Column: Writing the Mythos: A Lesson In Squidgy History

By G. W. Thomas

We are creeped out by cold, slimy limbs, flesh that lacks bones. I recently experienced this feeling first-hand while snorkeling, when I got to touch a live octopus. The sensation was instinctively repulsive. That recoil of hand is the essence of the squidgy. (I’m not sure where the term ‘squidgy’ came from – I always assumed it was Sandy Petersen who coined it, but I’m not sure.) We are talking about that branch of Mythosian fauna that crawls on tentacles and enjoys snacking on occasional journal-writers. The tentacular horror is a familiar icon, though Lovecraft would probably have preferred something more adjectival such as ‘glutinous’, ‘ichorous’ or ‘palpitating’, but to fans, ‘squidgies’ they are.

The prehistory of the Mythos can be traced back to the writers who influenced HPL. These include H. G. Wells with “The Sea Raiders” (1896), in which squids attack a resort in Sidmouth, and the Martians from the War of the Worlds (1898):

“A big greyish rounded bulk, the size, perhaps, of a bear, was rising slowly and painfully out of the cylinder. As it bulged up and caught the light, it glistened like wet leather. Two large dark-coloured eyes were regarding me steadfastly. The mass that framed them, the head of the thing, was rounded, and had, one might say, a face. There was a mouth under the eyes, the lipless brim of which quivered and panted, and dropped saliva. The whole creature heaved and pulsated convulsively. A lank tentacular appendage gripped the edge of the cylinder, another swayed in the air.”

Another horror writer that Lovecraft discusses in his “The Supernatural Horror in Literature” was M. R. James, who is thought of as a ghost-story writer, though his ghosts have a solidity to them that includes tentacles. He includes them in “The Treasure of Abbot Thomas” (1904), with its terrible guardian of the treasure, and “Count Magnus” (1904) which features a mysterious familiar to the sorcerer count: “The figure was unduly short, and was for the most part muffled in a hooded garment which swept the ground. The only part of the form which projected from that shelter was not shaped like any hand or arm. Mr. Wraxall compares it to the tentacle of a devil-fish….”

William Hope Hodgson out-does James many times over with his tales set at sea. A sailor in his youth, Hodgson describes well life at sea and fills it with many tentacled monsters in The Boats of Glen-Carrig (1907), “The Derelict” (1912), “The Finding of the Graiken” (1913), and my favourite, “A Tropical Horror” (1905), in which he conveys the ‘squidginess’, as well as the sound, so well:

“Rising above the bulwarks, seen plainly in the bright moonlight, is a vast slobbering mouth a fathom across. From the huge dripping lips hang great tentacles. As I look the Thing comes further over the rail. It is rising, rising, higher and higher. There are no eyes visible; only that fearful slobbering mouth set on the tremendous trunk-like neck; which, even as I watch, is curling inboard with the stealthy celerity of an enormous eel. Over it comes in vast heaving folds. Will it never end? The ship gives a slow, sullen roll to starboard as she feels the weight. Then the tail, a broad, flat-shaped mass, slips over the teak rail and falls with a loud slump on to the deck…Too late! From the mouth of the Thing there flashes forth a long, broad blade of glistening white, set with fierce teeth. I avert my eyes, but cannot shut out the sickening ‘Glut! Glut!’ that follows.”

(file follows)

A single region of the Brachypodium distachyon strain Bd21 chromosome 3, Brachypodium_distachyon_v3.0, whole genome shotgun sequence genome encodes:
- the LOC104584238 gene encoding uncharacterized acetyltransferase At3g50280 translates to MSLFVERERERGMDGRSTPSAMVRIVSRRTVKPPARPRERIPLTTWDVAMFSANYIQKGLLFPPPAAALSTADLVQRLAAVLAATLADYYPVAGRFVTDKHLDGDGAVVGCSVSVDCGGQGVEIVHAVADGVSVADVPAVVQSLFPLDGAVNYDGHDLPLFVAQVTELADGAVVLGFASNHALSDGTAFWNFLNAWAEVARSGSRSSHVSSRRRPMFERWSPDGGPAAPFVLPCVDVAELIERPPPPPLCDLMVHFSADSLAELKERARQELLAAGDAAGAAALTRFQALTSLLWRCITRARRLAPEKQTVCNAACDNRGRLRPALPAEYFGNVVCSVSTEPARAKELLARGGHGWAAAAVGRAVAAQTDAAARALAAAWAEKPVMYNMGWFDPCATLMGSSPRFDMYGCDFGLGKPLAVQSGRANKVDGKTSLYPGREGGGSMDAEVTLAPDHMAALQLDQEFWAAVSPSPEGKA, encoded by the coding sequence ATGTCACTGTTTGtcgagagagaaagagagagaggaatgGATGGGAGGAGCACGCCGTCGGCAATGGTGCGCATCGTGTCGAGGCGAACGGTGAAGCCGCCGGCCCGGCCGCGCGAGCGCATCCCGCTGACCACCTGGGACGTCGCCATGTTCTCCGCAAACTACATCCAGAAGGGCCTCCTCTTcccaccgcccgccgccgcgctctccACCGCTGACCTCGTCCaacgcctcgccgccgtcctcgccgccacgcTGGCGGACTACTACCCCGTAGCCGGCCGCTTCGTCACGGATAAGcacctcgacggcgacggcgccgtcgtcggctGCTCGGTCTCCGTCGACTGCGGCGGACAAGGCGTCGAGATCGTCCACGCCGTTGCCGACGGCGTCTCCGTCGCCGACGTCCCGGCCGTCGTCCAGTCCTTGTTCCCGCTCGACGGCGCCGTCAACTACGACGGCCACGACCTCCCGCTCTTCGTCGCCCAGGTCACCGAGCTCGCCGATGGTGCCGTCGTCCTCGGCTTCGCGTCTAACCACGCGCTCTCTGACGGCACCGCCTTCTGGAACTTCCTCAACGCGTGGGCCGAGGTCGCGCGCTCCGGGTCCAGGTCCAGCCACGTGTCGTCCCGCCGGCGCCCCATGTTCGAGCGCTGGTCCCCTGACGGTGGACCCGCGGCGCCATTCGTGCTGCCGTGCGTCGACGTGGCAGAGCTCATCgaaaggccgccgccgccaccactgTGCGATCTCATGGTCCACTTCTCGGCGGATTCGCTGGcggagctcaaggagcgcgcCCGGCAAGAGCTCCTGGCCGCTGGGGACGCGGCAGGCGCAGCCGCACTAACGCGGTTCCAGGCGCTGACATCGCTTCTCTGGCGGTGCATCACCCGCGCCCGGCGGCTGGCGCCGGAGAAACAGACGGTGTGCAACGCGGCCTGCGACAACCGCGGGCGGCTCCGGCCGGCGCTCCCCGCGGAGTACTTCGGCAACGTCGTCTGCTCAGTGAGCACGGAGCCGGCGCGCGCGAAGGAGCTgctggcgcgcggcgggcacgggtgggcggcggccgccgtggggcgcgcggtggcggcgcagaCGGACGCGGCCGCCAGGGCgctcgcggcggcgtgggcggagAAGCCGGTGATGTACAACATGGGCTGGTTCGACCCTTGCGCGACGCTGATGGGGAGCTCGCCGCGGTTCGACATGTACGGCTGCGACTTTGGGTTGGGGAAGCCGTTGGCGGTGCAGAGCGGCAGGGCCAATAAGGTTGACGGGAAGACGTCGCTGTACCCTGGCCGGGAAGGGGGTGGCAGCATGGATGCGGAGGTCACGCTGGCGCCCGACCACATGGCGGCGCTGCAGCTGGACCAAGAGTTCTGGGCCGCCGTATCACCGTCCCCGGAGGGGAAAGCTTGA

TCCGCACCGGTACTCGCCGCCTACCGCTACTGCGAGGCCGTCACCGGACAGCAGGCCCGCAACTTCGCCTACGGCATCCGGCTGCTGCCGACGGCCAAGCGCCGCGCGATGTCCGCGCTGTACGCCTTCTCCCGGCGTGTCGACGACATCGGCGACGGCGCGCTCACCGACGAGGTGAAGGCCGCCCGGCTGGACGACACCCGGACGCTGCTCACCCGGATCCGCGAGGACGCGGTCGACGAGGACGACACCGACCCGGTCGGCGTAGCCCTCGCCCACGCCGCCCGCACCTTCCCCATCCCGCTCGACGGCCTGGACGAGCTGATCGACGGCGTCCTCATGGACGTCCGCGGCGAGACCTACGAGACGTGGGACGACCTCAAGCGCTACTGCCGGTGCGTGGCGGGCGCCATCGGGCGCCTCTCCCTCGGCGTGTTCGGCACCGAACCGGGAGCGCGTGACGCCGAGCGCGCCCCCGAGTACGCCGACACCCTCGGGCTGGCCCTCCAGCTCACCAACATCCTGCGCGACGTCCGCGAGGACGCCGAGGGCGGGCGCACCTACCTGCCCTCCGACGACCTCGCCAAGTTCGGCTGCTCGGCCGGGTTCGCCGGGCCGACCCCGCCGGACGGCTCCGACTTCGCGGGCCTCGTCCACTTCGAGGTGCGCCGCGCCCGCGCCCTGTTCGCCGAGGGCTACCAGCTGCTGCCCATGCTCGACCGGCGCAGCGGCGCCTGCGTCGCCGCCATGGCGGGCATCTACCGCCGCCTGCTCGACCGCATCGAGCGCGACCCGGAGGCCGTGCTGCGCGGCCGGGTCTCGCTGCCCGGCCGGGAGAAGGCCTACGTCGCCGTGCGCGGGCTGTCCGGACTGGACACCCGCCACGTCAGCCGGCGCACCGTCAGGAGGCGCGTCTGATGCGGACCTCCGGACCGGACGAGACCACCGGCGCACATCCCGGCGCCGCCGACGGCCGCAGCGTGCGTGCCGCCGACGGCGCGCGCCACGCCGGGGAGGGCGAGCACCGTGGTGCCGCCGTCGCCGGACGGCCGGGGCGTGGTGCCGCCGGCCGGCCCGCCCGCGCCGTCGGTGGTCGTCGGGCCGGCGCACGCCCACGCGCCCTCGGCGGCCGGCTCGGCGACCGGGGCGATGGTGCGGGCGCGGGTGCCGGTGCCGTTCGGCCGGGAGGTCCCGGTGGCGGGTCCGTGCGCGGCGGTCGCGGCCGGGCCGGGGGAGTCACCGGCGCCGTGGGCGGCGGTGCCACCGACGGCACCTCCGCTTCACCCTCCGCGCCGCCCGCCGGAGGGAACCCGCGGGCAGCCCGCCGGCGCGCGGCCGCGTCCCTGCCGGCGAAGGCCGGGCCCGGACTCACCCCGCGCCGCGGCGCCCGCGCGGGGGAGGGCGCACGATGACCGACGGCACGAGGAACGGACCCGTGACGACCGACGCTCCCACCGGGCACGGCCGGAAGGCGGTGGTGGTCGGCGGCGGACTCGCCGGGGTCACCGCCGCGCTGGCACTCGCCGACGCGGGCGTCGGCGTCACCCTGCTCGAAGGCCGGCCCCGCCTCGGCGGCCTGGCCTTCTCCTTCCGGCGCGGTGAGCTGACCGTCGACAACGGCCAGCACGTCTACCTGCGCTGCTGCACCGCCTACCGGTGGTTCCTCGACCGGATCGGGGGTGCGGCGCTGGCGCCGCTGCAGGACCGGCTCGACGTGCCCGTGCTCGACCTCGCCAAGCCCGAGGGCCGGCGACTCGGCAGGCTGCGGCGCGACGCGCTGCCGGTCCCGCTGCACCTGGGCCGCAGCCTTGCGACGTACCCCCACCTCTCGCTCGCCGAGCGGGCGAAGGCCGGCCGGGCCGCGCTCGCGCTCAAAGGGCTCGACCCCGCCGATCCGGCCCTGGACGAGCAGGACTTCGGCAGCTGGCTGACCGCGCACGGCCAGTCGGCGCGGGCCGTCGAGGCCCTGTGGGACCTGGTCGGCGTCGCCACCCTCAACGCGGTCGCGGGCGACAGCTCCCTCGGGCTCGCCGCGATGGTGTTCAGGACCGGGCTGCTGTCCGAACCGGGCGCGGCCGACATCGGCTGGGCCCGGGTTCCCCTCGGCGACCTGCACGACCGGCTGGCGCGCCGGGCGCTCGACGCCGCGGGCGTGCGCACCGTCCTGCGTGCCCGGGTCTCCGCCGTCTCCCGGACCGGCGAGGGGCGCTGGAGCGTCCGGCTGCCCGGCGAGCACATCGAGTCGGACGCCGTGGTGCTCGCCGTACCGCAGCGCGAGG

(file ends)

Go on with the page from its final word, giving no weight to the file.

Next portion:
The effect of all these tentacled monsters on Lovecraft explains his own slimy creations, such as great Cthulhu with his octopoid head, the massive dholes who eat entire planets, and Shubb-Niggurath, mother to a terrible brood. Other Mythos writers would add to this list of tentacled terrors: Robert E. Howard had his squidgy worm in “The Valley of the Worm” (Weird Tales, February 1934) and Thog the “The Slithering Shadow” (Weird Tales, September 1933). Clark Ashton Smith had his mutating squidgy sorcerer Knygathin Zhaum in “The Testament of Atthamaus” (Weird Tales, October 1932), and the White Worm Rlim Shaikorth in “The Coming of the White Worm” (Stirring Science Stories, April 1941). August Derleth gave us a massive tentacle that came from “The Gable Window” (Saturn, May 1957). Brian Lumley created a whole race of squidgies in the Cthonians, burrowing worms that could pull your house down around you in The Burrowers Beneath (1974).

For a Mythos writer, it is easy to fall back on the generic squidgy. I would caution writers from doing this. Tentacled monsters can be repulsive and frightening (as Stephen King proves well in “The Mist” (1980), but some logic needs to be applied. If you set your story at sea, then there is a good reason for tentacles. The film Deep Rising (1998) explained their gigantic worms as unusual specimens of a smaller variety. But why should there be such creatures found in the desert, except as subterranean worms like the Graboids in Tremors (1990)? You don’t have to be a zoologist, but if you can give your reader some small amount of scientific plausibility to hang from, they will fill in the rest.

And, whatever you do, don’t follow Lovecraft’s example and have your narrator write it all down as he is dragged to his death:

“My courage and curiosity wane. I know the horror that lies beyond that iron door. What if Claes van der Heyl was my ancestor – need I expiate his nameless sin? I will not – I swear I will not!… (the writing here grows indistinct)…too late – cannot help self – black paws materialize – am dragged away toward the cellar….” (“The Diary of Alonzo Typer” by H. P. Lovecraft and William Lumley (Weird Tales, February 1938).